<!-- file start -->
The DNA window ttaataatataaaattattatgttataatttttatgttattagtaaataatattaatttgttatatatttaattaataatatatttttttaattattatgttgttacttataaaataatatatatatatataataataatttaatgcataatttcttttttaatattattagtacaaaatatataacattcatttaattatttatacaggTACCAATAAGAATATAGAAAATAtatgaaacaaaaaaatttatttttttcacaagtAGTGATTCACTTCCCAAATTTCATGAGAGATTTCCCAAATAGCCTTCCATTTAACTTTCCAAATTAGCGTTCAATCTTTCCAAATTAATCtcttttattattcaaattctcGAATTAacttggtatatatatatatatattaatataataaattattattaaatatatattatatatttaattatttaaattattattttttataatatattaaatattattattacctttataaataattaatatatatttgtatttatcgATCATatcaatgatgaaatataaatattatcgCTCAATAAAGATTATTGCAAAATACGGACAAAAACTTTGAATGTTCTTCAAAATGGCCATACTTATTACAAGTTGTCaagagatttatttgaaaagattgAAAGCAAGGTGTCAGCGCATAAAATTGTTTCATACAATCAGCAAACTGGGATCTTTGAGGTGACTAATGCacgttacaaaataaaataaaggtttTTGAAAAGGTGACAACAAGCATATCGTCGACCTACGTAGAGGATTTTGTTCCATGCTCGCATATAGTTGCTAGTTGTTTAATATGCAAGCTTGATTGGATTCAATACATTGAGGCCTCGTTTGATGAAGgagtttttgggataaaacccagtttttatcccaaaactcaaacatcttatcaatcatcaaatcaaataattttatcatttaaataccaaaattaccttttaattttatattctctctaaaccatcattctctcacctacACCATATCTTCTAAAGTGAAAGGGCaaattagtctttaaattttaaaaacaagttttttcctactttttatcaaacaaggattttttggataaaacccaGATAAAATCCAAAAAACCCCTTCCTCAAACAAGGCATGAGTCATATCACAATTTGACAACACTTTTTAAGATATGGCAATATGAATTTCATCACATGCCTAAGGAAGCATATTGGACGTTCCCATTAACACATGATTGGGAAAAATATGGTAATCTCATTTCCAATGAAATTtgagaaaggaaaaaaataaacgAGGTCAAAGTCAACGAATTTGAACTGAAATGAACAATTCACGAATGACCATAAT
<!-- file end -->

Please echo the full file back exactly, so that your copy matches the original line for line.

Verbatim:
The DNA window ttaataatataaaattattatgttataatttttatgttattagtaaataatattaatttgttatatatttaattaataatatatttttttaattattatgttgttacttataaaataatatatatatatataataataatttaatgcataatttcttttttaatattattagtacaaaatatataacattcatttaattatttatacaggTACCAATAAGAATATAGAAAATAtatgaaacaaaaaaatttatttttttcacaagtAGTGATTCACTTCCCAAATTTCATGAGAGATTTCCCAAATAGCCTTCCATTTAACTTTCCAAATTAGCGTTCAATCTTTCCAAATTAATCtcttttattattcaaattctcGAATTAacttggtatatatatatatatattaatataataaattattattaaatatatattatatatttaattatttaaattattattttttataatatattaaatattattattacctttataaataattaatatatatttgtatttatcgATCATatcaatgatgaaatataaatattatcgCTCAATAAAGATTATTGCAAAATACGGACAAAAACTTTGAATGTTCTTCAAAATGGCCATACTTATTACAAGTTGTCaagagatttatttgaaaagattgAAAGCAAGGTGTCAGCGCATAAAATTGTTTCATACAATCAGCAAACTGGGATCTTTGAGGTGACTAATGCacgttacaaaataaaataaaggtttTTGAAAAGGTGACAACAAGCATATCGTCGACCTACGTAGAGGATTTTGTTCCATGCTCGCATATAGTTGCTAGTTGTTTAATATGCAAGCTTGATTGGATTCAATACATTGAGGCCTCGTTTGATGAAGgagtttttgggataaaacccagtttttatcccaaaactcaaacatcttatcaatcatcaaatcaaataattttatcatttaaataccaaaattaccttttaattttatattctctctaaaccatcattctctcacctacACCATATCTTCTAAAGTGAAAGGGCaaattagtctttaaattttaaaaacaagttttttcctactttttatcaaacaaggattttttggataaaacccaGATAAAATCCAAAAAACCCCTTCCTCAAACAAGGCATGAGTCATATCACAATTTGACAACACTTTTTAAGATATGGCAATATGAATTTCATCACATGCCTAAGGAAGCATATTGGACGTTCCCATTAACACATGATTGGGAAAAATATGGTAATCTCATTTCCAATGAAATTtgagaaaggaaaaaaataaacgAGGTCAAAGTCAACGAATTTGAACTGAAATGAACAATTCACGAATGACCATAAT